Read this in Arabic

Call for improved genetic services in Arab countries

Published online 21 May 2014

An estimate of congenital birth defect rates shows a higher incidence of anomalies among live births in Arab countries compared to those in Europe, North America and Australia. The problem is compounded by a lack of reliable genetic services in all but a handful of Arab countries.

Lihadh Al-Gazali and Hanan Hamamy

Lihadh Al Gazali
Lihadh Al Gazali
  Enlarge image
Consanguineous marriage, customary in most Arab communities and intra-familial unions which account for 20-50% of all marriages1, contribute to a higher than normal rate of birth-defect, while a lack of funding for research and health services is another factor.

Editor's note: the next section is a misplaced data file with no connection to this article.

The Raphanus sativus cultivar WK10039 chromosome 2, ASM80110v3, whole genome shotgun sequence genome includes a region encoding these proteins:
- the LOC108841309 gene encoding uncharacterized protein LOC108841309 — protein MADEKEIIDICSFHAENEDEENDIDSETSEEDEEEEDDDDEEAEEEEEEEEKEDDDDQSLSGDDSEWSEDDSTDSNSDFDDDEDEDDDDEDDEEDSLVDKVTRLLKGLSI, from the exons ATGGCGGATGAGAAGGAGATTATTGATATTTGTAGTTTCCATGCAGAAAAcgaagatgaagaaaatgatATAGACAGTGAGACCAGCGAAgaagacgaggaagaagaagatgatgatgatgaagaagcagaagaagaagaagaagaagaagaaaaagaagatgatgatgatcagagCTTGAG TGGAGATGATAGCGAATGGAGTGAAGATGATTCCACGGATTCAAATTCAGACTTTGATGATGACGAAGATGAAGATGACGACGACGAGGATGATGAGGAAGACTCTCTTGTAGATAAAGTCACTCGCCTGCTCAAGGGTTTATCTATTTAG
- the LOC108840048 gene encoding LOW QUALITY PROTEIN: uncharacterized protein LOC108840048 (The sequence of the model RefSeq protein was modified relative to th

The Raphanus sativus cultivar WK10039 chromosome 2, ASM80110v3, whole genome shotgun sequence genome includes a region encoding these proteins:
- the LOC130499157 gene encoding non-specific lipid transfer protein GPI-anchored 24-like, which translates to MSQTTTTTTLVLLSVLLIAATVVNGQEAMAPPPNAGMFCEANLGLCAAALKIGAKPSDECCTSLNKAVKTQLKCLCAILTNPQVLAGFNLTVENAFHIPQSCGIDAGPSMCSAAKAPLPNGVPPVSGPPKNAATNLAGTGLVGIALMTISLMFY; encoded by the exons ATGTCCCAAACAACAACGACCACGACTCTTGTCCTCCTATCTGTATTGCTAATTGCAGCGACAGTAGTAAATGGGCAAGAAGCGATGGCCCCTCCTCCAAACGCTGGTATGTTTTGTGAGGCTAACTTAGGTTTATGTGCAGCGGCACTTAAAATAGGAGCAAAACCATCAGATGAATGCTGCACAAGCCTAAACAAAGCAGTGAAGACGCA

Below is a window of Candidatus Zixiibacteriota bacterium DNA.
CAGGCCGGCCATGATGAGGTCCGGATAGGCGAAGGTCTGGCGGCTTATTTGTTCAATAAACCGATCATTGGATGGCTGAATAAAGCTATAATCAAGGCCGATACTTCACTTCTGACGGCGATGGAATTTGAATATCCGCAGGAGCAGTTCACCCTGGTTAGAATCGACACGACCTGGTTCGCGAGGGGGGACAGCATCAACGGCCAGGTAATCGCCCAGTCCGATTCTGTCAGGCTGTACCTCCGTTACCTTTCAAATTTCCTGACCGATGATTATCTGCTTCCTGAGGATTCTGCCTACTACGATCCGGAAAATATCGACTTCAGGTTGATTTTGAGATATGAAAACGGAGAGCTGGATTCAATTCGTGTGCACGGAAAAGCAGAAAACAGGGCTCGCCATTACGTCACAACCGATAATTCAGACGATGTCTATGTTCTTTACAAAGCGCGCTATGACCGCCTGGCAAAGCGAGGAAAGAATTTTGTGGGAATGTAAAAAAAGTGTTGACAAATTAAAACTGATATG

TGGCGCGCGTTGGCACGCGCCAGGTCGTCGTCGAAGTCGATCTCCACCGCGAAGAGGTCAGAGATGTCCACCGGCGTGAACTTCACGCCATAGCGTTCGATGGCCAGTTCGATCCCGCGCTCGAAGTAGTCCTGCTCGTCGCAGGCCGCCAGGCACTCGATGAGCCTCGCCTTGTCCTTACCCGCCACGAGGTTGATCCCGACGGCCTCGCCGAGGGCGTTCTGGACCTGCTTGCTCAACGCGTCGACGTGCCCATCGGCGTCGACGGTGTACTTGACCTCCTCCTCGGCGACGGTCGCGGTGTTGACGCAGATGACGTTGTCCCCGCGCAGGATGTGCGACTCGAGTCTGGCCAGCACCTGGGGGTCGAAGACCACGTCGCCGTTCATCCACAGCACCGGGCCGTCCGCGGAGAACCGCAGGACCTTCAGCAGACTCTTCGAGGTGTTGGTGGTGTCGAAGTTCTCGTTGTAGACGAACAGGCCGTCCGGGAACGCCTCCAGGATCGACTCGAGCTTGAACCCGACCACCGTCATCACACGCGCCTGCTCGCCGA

The prevalence of congenital anomalies in the offspring of first-cousin marriages has been estimated to be 1.7–2.8% higher than the background population risk, mostly attributable to autosomal recessive disorders2. The culture of large families favoured in some places puts more children at risk of rare autosomal recessive conditions. In addition, women continue to reproduce until later in life in most Arab countries, leading to increase in the birth rate of chromosomal trisomies such as Down syndrome3,4.

Congenital disorders or birth defects include all the etiological categories of genetic diseases, such as single-gene disorders like thalassemia, chromosomal conditions such as Down syndrome, and multifactorial disorders exemplified by the common congenital malformations such as neural tube defects, cleft lip and palate and congenital heart diseases, as well as the anomalies caused by in-utero environmental teratogens or micro-nutrient deficiencies.